Wake Wood


Action / Drama / Horror / Thriller

Rotten Tomatoes Critics - Certified Fresh 81%
Rotten Tomatoes Audience - Upright 87%
IMDb Rating 5.5 10 6889


Uploaded By: LINUS
Downloaded 20,541 times
March 01, 2016 at 08:04 AM



Aidan Gillen as Patrick
Timothy Spall as Arthur
Eva Birthistle as Louise
Brian Gleeson as Martin O'Shea
720p 1080p
666.39 MB
24 fps
1hr 30 min
P/S 2 / 3
1.37 GB
24 fps
1hr 30 min
P/S 3 / 3

Movie Reviews

Reviewed by delfranklin1969 9 / 10

Fantastic Slab Of Horror From The Newly Invigorated Hammer Franchise

On briefly reading the reviews here, I was a little disappointed at so many negative words for what for me is one of the best horror films I have seen in quite some time. Each to their own I suppose, that's what opinions are there for after all!

Made on a low budget and set in either the north or south of Ireland (hard to decipher which!), 'Wake Wood' is the tale of a recently bereaved couple who relocate to this remote outpost to overcome their grief. As luck would have it - the locals led by a sinister and menacing Timothy Spall just happen to have pagan powers to resurrect the dead for three days. Some people have all the luck!

This is a great wee story with all the trademarks of what made Hammer films so spellbinding in the first place. A remote location, strange locals, an abundance of gloomy weather and of course blood and guts aplenty. The tale twists and weaves, there's a number of interesting plot twists and fantastic performances all round especially from Spall who puts more proof in the pudding he is one of the most versatile British actors around. Debutant Ella Connolly playing the couple's tragic daughter is superb as well.

The script is original something difficult to muster in the horror genre nowadays. There is every chance 'Wake Wood' will end up becoming a cult classic in the same vein as 'The Wicker Man. Here's hoping it does because on first viewing it certainly deserves such an accolade.

Reviewed by amesmonde 6 / 10

The Damp, the Dreary and the Dark.

Following the unnecessary, yet excellent remake 'Let me In' Hammer returns with Wake Wood a supernatural chiller in which a child is brought back from the dead to comfort her parents for three days. But she's not quite the angelic child she was.

Eva Birthistle plays the grieving mother Louise and Twelve Rounds (2009) bad guy Adian Gillen is exceptional as the deceased child's father. Reliable Timothy Spall and the child actress are notable and the supporting cast are solid. 

There's some effective bloody gore, grizzly births, severed spines, dog attacks and killings. Some supernatural elements take place out of shot to avoid the use of CGI, which adds to the believability and saves the budget.

Wake Wood is dark, damp and dreary just as it should be. Nevertheless, it is slightly stifled by a filmed for TV look. That aside, with a small budget director David Keating keeps the blood flowing and the pace going.  It benefits from plausibility and atmosphere with an on location shoot. There's plenty of shadows, eerie music, sharp editing and a grounded screen-play (by Brendan McCarthy) to keep you watching with a grin that Hammer may have a place in this century.

With elements of  Don't Look Now, Case 39, Carrie, The Wicker Man and Pet Cemetery to name a few you could argue it's all be done before and better. However, Wake Wood's great ending debatably leaves you thinking sometimes less is more. 

Reviewed by Terry Roehrig II 7 / 10

This movie is a cross between "Pet Sematary", "The Village of the Damned" and "The Omen".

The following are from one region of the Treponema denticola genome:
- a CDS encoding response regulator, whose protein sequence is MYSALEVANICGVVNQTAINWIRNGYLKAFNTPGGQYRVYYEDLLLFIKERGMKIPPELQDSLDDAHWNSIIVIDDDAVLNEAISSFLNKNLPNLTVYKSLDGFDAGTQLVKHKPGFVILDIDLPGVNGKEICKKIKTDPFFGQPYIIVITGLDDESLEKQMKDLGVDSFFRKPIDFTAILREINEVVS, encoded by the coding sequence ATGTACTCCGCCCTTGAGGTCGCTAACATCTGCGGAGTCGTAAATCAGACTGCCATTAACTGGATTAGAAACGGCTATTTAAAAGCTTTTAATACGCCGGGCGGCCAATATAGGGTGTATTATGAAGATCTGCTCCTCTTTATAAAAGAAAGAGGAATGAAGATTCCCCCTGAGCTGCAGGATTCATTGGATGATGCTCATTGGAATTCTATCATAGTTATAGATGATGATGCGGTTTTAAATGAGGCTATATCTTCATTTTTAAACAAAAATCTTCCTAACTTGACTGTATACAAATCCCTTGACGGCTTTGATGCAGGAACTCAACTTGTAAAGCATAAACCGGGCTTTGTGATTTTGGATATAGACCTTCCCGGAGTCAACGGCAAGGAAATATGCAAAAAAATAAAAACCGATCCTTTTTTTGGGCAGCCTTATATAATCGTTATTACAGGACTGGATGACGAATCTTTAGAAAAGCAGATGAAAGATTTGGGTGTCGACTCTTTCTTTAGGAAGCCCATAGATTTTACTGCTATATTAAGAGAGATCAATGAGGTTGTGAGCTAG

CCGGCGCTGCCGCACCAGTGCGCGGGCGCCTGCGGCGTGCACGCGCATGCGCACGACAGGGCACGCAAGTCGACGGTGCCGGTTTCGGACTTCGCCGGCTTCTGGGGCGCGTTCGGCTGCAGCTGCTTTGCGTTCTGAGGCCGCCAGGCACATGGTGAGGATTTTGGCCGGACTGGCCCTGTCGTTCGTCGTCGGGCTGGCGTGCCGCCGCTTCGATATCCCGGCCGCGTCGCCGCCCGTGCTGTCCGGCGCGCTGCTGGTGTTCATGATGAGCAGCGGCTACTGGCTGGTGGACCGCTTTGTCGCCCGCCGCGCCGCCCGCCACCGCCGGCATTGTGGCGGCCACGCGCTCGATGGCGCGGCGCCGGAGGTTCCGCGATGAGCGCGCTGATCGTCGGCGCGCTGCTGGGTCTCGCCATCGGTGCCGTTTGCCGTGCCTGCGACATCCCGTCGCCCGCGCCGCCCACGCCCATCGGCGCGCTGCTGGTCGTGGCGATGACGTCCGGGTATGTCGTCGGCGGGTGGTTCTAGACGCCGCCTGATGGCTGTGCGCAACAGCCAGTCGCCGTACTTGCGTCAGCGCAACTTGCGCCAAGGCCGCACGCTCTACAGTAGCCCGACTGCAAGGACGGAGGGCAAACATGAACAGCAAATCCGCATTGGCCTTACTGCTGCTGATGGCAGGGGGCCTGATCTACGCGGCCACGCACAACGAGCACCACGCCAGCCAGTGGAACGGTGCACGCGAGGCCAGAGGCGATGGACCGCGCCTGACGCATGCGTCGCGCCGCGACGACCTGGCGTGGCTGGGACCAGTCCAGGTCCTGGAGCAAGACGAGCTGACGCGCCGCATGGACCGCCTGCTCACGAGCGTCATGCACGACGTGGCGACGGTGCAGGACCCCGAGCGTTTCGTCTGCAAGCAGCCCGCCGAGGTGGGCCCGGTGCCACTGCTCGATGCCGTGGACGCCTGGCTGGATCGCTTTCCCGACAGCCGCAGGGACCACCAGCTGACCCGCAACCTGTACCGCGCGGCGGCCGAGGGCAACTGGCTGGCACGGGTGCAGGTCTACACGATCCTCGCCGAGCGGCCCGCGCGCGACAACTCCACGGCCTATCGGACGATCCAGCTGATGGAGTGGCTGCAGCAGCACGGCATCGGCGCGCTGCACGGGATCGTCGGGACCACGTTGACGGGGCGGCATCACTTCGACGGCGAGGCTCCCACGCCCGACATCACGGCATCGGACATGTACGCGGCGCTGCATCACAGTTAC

Patrick (Gillen) and Louise (Birthistle) are a happy couple with a daughter named Alice (Connolly). One morning, on her way to school, she stops by her dad's office (her father is a veterinarian) and is viciously attacked by a dog, killing her. Marriage strained, Patrick and Louise move away -- to a town called Wakewood. It's a nice enough town... Patrick finds work in the veterinary field via Arthur (Spall) and Louise opens her own drugstore in town. You can tell that they are both unhappy, though -- it's the price you pay when you suffer such tragedy, I suppose. Sick of it all, Patrick drives Louise to the station so she can run away on her own, but their car breaks down, so they hoof it to Arthur's house and stumble upon some strange Pagan ritual. All of this happens within the first 5 minutes of screen time and that's where the movie begins...

Seems there is more than meets the eye to Arthur and his cronies. They apparently can bring a loved one back from the dead... but only for three days. Isn't that always the way? When will science discover a more permanent solution to this silly little thing called death? As always with Pagan rituals and weird Irish townsfolk, there are certain rules and stipulations that must be followed to the 't'. Patrick and Louise don't really care too much about rules... they just want to see their daughter again. Who could blame them? I think the townspeople of Wakewood might have something to say about that.

The movie was filmed in Ireland and the town, scenery and cast just add to the overall creepiness. No single performance is better or worse than one another, even the newcomer Ella Connolly as Alice did a nice job. She didn't overdo her part and wasn't very annoying at all, which surprised me.

Sure, the story isn't that original once you get right down to it. Hollywood has had many movies where someone dies and gets resurrected and then complications set in, some more comical than others, sure, but you see what I'm saying. However, Wake Wood does it in such a way that it's not cheesy or over-the-top and it keeps you interested enough that you'll want to find out how it all ends. It's a very satisfying film with a nifty little twist at the end that makes use of foreshadowing, which seems to be a lost art these days. More reviews at www.soveryterry.com Final Grade: B-

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